Plot twists ahead as Trump bids for a second season
By Wang Xiaonan and John Goodrich

Conflicts, turmoil and a lot of new jobs. The story so far of the Trump White House is as drama-filled as any episode of the president's hit reality show, "The Apprentice."

The next two-year installment will set up a mighty cliffhanger: Will Trump be a one- or two-term president? 

2020 on the mind

Trump's next two years in office will play out against the politics of the 2020 presidential election, and likely be colored by investigations and the gridlock of divided government.

To retain the White House, Trump needs to appeal to moderate Republicans and independents while keeping his base of support. 

An attempt to reach out – and attract the suburbanites who have moved away from the Republicans – was evident in his State of the Union on Tuesday evening, with a call for federal paid family leave, lower healthcare costs and infrastructure investment.

U.S. President Donald Trump, in front of Vice President Mike Pence and House Speaker Nancy Pelosi, pauses as he delivers his State of the Union address at the U.S. Capitol in Washington, DC, February 5, 2019. /VCG Photo

U.S. President Donald Trump, in front of Vice President Mike Pence and House Speaker Nancy Pelosi, pauses as he delivers his State of the Union address at the U.S. Capitol in Washington, DC, February 5, 2019. /VCG Photo

Bipartisan policies are easier to put forward than achieve, however, and with electoral politics at play Republicans and Democrats would need to be confident of clear wins to make progress. Democrats, in control of the House of Representatives for the next two years, are unlikely to give Trump an inch.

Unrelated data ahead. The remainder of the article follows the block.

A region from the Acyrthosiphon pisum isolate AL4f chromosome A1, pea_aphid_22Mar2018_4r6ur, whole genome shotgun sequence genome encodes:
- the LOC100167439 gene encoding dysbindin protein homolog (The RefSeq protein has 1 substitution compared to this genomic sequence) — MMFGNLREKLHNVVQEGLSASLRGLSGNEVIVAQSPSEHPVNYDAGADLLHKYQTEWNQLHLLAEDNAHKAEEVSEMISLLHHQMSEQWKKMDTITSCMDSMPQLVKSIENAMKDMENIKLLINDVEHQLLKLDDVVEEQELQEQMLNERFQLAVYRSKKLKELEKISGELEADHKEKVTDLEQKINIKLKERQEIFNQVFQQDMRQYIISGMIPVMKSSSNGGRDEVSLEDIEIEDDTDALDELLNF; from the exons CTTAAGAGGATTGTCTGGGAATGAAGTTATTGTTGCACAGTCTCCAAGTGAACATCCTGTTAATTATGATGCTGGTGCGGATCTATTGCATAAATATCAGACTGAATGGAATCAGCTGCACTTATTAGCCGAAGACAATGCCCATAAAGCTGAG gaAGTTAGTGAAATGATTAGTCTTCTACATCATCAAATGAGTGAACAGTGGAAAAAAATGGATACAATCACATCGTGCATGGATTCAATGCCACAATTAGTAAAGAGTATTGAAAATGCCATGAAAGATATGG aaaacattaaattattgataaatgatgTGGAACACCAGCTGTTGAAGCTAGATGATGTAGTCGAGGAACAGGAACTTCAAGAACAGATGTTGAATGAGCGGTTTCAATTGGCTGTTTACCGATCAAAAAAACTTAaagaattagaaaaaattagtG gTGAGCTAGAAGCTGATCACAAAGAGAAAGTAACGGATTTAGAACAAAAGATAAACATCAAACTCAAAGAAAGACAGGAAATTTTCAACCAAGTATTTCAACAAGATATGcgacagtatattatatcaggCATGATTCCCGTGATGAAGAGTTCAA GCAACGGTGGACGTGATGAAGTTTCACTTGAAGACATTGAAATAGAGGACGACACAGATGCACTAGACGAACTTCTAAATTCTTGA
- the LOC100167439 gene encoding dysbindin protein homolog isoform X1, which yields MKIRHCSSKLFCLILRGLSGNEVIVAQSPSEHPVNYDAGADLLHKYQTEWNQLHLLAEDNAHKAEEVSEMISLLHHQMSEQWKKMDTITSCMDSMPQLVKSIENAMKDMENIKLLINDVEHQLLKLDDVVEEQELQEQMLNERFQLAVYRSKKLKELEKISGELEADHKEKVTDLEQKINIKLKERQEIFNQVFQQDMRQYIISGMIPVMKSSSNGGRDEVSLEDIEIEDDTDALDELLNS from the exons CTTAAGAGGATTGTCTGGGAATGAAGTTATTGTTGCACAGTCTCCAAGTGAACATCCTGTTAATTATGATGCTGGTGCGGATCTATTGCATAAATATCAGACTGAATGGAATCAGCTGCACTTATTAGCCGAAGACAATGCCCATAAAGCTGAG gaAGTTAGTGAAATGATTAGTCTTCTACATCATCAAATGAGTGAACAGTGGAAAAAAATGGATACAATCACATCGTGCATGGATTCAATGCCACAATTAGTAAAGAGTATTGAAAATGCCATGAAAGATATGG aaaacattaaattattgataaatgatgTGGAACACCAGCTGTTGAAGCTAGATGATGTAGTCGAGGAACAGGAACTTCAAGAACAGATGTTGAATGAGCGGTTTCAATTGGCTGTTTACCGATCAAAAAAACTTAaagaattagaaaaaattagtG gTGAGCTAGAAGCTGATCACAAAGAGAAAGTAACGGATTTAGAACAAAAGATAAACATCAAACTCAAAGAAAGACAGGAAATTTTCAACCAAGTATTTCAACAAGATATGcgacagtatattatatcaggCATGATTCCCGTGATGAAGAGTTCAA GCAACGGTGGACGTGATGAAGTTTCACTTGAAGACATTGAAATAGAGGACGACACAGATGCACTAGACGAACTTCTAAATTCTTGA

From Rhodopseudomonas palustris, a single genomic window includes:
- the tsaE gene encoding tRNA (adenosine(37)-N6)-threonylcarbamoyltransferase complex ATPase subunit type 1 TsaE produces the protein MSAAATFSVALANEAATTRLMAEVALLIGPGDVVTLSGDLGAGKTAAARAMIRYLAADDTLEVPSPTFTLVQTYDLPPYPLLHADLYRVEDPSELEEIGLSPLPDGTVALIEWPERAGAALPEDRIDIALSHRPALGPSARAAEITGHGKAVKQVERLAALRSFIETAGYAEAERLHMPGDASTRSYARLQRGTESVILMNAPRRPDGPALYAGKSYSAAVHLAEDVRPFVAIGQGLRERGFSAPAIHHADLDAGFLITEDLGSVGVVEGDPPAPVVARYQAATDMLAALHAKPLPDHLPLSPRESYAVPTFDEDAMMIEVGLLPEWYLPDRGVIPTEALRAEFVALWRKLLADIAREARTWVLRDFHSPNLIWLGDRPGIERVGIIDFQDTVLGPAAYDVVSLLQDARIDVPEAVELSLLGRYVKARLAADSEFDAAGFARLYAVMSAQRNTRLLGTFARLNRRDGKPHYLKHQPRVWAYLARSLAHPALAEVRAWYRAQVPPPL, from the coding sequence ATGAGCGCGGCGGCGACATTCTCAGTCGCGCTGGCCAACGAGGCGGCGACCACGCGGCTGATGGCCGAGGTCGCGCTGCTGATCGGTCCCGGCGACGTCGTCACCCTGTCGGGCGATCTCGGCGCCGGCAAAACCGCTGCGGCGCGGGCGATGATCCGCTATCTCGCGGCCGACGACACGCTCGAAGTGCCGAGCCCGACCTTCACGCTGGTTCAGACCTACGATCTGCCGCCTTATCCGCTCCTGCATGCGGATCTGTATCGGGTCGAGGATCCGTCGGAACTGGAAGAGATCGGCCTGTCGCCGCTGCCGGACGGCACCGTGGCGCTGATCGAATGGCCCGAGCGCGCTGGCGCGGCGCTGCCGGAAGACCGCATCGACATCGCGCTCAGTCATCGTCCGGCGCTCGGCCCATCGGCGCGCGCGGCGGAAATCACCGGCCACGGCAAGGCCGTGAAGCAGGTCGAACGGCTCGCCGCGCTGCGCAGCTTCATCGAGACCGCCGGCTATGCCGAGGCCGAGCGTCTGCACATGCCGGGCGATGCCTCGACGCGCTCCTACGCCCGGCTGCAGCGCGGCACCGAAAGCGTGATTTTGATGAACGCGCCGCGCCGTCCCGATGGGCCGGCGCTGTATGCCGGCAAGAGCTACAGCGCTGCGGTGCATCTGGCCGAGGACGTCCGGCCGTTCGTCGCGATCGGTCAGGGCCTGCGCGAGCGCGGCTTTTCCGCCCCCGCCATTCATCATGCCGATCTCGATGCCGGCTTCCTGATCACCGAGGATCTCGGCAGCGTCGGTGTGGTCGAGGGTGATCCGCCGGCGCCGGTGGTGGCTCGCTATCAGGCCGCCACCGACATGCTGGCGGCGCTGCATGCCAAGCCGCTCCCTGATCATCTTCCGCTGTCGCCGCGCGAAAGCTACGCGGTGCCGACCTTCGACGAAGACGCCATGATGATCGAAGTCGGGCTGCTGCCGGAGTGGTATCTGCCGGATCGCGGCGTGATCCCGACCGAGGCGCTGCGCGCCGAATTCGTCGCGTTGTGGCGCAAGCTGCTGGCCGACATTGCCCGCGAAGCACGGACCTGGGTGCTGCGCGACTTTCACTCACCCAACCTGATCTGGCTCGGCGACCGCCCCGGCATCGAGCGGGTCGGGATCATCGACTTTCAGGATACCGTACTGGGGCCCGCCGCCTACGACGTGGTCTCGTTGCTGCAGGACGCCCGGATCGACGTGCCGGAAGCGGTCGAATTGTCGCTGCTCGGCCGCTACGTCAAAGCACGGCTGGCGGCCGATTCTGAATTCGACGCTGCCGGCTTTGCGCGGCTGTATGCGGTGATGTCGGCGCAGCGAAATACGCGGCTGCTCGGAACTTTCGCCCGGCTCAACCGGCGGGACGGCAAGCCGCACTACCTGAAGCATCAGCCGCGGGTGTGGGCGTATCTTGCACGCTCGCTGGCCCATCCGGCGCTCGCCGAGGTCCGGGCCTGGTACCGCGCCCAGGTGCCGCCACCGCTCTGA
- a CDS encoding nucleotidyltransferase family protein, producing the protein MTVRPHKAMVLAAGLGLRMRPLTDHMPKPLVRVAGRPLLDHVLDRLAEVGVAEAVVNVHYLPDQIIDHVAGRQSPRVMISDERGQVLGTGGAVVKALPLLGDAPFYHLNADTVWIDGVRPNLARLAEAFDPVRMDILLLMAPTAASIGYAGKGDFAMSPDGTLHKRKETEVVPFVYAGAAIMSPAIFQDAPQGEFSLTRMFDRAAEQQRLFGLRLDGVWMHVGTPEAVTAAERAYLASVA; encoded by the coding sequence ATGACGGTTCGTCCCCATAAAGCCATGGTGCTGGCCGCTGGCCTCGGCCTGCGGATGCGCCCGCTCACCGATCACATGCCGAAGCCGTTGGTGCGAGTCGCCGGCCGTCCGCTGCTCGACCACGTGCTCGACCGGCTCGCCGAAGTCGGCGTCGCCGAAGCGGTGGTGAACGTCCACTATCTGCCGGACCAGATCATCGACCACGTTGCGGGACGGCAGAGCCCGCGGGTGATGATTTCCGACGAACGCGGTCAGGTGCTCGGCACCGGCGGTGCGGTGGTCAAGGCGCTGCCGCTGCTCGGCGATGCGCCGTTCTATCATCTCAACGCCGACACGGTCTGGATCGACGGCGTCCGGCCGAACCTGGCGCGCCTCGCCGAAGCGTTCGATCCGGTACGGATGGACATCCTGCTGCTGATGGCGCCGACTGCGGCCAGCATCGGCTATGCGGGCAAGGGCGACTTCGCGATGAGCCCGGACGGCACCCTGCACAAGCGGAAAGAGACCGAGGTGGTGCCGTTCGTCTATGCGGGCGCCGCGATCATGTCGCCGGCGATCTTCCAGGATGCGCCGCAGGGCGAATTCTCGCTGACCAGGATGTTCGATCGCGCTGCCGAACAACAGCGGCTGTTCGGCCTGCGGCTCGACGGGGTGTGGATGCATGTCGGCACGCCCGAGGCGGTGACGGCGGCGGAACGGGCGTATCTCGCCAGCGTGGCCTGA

The battle is therefore likely to be one of messaging as much as substantive progress.

The president used different language in the State of the Union to target different voting blocs. The tactic is hardly new, but in a national campaign striking a balance that gets enough people to the ballot box is tough – even with the record-breaking 129 million U.S. dollars Trump has already raised for his re-election effort.

Those efforts are under new strains in the era of divided government and Nancy Pelosi's stewardship of House Democrats – particularly on Trump's pet project, a wall on the U.S.-Mexico border.

Rep. Alexandra Ocasio-Cortes does not react to U.S. President Donald Trump during the State of the Union address at the U.S. Capitol in Washington, DC, February 5, 2019. /VCG Photo

Rep. Alexandra Ocasio-Cortes does not react to U.S. President Donald Trump during the State of the Union address at the U.S. Capitol in Washington, DC, February 5, 2019. /VCG Photo

In the State of the Union, Trump spoke of a wall, but also a barrier employed in areas recommended by border agents. The first option is a no-go for Democrats, the second could be acceptable with a good enough offer on immigration reform in return.

But the issue reflects Trump's broader bind. Any softening of tone on illegal immigration carries electoral risks: It would increase the chances of funding for a wall-like structure, but could also frustrate core voters who could stay at home on election day. When temporary protections for Dreamers were floated in January, it infuriated right-wing commentators.

Trump chose to campaign on immigration in the 2018 midterms, rather than the good news story of a growing economy and expanded workforce, and the Republicans lost comprehensively.